Struggling to get your overtired child to sleep? Here’s how to avoid overtiredness, and cope with it when it does happen
An understanding of how hormones and neurotransmitters impact on sleep can help you when it comes to getting your toddler to sleep. When it comes to sleep, the key hormones are melatonin and cortisol. The levels of these change through the day, which is why it’s easier to fall asleep at certain times of day. Cortisol is the hormone that keeps us awake and alert. It’s at its highest at 8am, dropping throughout the day. When your little one is overtired or hyped, this stress will result in cortisol being released, preventing an easy shift to sleep.Melatonin increases in the absence of light and gets us ready to drop off to sleep. It’s important to know this because by working with the hormones, half that bedtime battle will be won. To get your toddler to sleep with ease, you should help the brain release melatonin and steer clear of trying to put your child to sleep once her cortisol levels are high. When your child’s overtired or has been stimulated for too long, she has to try to remain alert and focused. To do this, her brain releases cortisol. As cortisol keeps your tot awake, it’s not a good idea to stimulate or stress her when a sleep is due, or to allow her to become overtired in the first place.
Your little one needs very regular sleeps to process all she learns during the day. For this reason, a baby has short 'awake times'. A newborn can comfortably manage 45 minutes of stimulation or ‘awake time’ before becoming fatigued. A 6 month old can cope with close to two hours of ‘awake time’. A toddler can cope with between four and five hours of ‘awake time’. When this ‘awake time’ draws to a close, your toddler begins to become drowsy and ready for sleep. If you settle your toddler at this time, it’s easier for her to fall asleep because the melatonin overrides the cortisol. If you keep your toddler awake past the age-appropriate ‘awake time’, she’ll need to access hormones to encourage alertness – that means adrenaline and cortisol will be released. These 'stress' hormones aren’t helpful when it comes to settling your child to sleep, and this is why an overtired toddler fights sleep.
Step 1 of fatigue:
When your toddler becomes overtired she may start to say “no” or become a little resistant.
Step 2 of fatigue:
If these signals are ignored, she may start to use more obvious self-soothing signals, such as sucking her thumb or looking for a dummy.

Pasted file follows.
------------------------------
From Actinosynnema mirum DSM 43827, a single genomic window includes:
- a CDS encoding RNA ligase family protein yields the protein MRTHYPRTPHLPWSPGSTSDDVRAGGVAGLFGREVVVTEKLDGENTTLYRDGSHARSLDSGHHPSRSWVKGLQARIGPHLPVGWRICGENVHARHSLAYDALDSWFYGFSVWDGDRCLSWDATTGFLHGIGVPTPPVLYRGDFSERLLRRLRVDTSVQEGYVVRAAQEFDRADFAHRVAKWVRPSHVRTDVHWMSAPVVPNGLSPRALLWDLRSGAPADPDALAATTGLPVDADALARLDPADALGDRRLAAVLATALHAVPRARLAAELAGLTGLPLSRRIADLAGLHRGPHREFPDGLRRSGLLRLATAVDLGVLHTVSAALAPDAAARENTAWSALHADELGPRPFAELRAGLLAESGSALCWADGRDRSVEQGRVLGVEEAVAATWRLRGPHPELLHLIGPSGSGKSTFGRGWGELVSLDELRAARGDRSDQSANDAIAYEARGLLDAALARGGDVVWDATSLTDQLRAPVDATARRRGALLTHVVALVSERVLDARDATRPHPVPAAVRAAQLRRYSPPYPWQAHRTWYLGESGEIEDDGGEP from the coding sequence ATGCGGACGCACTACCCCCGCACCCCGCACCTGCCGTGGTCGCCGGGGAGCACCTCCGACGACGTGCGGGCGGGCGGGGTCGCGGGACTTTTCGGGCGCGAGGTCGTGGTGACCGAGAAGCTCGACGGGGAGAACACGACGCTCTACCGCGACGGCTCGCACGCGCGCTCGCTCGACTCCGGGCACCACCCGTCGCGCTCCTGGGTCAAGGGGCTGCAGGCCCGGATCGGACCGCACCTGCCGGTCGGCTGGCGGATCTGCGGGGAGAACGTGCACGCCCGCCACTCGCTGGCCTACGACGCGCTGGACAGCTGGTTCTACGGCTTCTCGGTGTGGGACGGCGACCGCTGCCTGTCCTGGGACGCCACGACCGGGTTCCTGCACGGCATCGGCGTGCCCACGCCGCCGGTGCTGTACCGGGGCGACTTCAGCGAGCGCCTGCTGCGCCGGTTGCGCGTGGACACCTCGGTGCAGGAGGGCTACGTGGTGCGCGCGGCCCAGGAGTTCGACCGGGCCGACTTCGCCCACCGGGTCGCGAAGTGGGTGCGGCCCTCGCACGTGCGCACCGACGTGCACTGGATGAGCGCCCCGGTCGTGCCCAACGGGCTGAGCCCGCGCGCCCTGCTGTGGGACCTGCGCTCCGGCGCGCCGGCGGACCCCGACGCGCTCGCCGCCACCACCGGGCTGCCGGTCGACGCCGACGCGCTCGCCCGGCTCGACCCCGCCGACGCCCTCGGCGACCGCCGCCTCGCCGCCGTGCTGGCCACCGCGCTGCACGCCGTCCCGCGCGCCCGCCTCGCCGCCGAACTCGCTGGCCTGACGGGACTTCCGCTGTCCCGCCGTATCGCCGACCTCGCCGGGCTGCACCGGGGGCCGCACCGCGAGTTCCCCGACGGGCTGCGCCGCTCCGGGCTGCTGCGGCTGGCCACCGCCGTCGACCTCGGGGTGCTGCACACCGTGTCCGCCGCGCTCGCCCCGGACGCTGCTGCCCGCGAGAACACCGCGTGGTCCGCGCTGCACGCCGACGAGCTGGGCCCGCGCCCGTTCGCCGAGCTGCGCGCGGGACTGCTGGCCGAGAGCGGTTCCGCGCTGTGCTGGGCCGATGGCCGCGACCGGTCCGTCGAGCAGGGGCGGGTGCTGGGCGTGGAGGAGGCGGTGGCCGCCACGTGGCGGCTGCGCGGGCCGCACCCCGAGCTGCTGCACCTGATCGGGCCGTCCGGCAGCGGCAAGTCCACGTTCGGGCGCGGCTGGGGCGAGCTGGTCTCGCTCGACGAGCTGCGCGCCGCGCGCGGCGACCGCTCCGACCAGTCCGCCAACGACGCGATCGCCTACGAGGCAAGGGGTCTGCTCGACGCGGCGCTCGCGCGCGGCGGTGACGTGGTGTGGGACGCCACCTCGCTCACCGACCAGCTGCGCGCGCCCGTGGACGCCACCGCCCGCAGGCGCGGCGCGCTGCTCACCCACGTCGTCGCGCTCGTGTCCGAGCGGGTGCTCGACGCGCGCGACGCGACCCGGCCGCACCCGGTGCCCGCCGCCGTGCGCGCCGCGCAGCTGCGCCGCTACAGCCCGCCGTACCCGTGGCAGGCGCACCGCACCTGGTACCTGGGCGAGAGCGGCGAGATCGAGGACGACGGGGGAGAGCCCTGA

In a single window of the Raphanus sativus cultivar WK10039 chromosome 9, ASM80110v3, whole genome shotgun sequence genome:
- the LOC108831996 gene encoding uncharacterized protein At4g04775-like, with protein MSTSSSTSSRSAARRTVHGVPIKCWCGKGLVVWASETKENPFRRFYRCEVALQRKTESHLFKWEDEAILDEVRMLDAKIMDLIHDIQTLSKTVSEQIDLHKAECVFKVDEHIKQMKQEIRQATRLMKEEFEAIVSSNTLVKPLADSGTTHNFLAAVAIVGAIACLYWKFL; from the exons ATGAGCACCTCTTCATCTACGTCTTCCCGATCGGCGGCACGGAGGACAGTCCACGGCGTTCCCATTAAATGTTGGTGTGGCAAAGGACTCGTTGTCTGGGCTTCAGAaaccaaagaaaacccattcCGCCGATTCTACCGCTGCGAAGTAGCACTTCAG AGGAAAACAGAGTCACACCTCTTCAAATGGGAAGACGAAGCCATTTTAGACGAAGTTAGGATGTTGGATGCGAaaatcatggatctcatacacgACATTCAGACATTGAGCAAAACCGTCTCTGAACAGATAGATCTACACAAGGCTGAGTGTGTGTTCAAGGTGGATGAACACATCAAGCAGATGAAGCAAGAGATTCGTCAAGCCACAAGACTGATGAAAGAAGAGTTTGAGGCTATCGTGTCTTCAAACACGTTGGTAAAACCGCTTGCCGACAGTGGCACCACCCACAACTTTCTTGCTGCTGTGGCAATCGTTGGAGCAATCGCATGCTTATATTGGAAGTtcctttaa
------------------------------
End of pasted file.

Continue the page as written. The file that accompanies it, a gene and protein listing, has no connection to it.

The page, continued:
Step 3 of fatigue:
If you miss these signals, your little one may begin to show autonomic signals [responses that occurs without her conscious control], such as:
Now the signs are clear – your little one’s overtired.
Final step of overtiredness:
If you miss all these signs, the probable outcomes include your toddler:
All of these final steps are signs of Flight, Fright and Fight - the classic response to stress hormones.
The simple way to avoid overtiredness is to ensure your child is settled to sleep according to the awake times appropriate for her age.
Toddlers who are overtired tend to become very active. To get her to sleep, try to:
Help, my 21 month baby suddenly does not want to go to sleep.
Up to now he has been a brilliant sleeper - going straight down and usually sleeping through the night.
But for the past week or so he has screamed and screamed every time we have put him to bed. It is heart breaking. He now screams for between 20 and 30 minutes before falling to sleep. If we go in to comfort him it seems to make the situation worse.
We have two older children and I think he now realises that they go to bed later than he does. But even putting him to bed at the same time doesn't seem to work.
sorry your having a tough time, my son did this at 20mnths, and sadly the only thing that worked was leaving him, like you said going back makes it worse, jack would go crazy! he stopped after 2weeks, seemed like forever but slowly he calmed and after 2-3weeks everything was normal again! I just used to creep in before i went to bed and peep at him to reasure myself.
Sorry i havent given much advice but i didnt know what to do either, best of luck hun xx
As Laura said,it is just a case of leaving him.As long as you know your son's not ill,not hungry,not in pain,it's only making it worse keep going back to him.If he works out that when he cries you come back,he'll go on doing it.
I did find around two some of mine started needing less sleep,and not too late in the day,if they were to go to sleep without messing about.Of course a calm predictable routine every day helps too,especially at bedtime.
It's probably just a phase,and if you stick to his normal routine,and don't give in to the crying it should pass .We have had this with some,maybe all of ours.The worst was my eldest,who kept it up,every nap and all night for a fortnight,but we kept going with his normal routine and it did stop.
My daughter is doing the same just now and my son goes through phases of it, just trying their luck I think. I've just found its a case of perserverence like with most things and the phase passes once they realise they're not getting there own way. If he's going to bed when he's tired he just needs to relearn going to sleep again.
You have my sympathy though cause it is hardgoing and heartbreaking, I hate hearing my kids cry but I'm determined to have well behaved children who aren't spoilt
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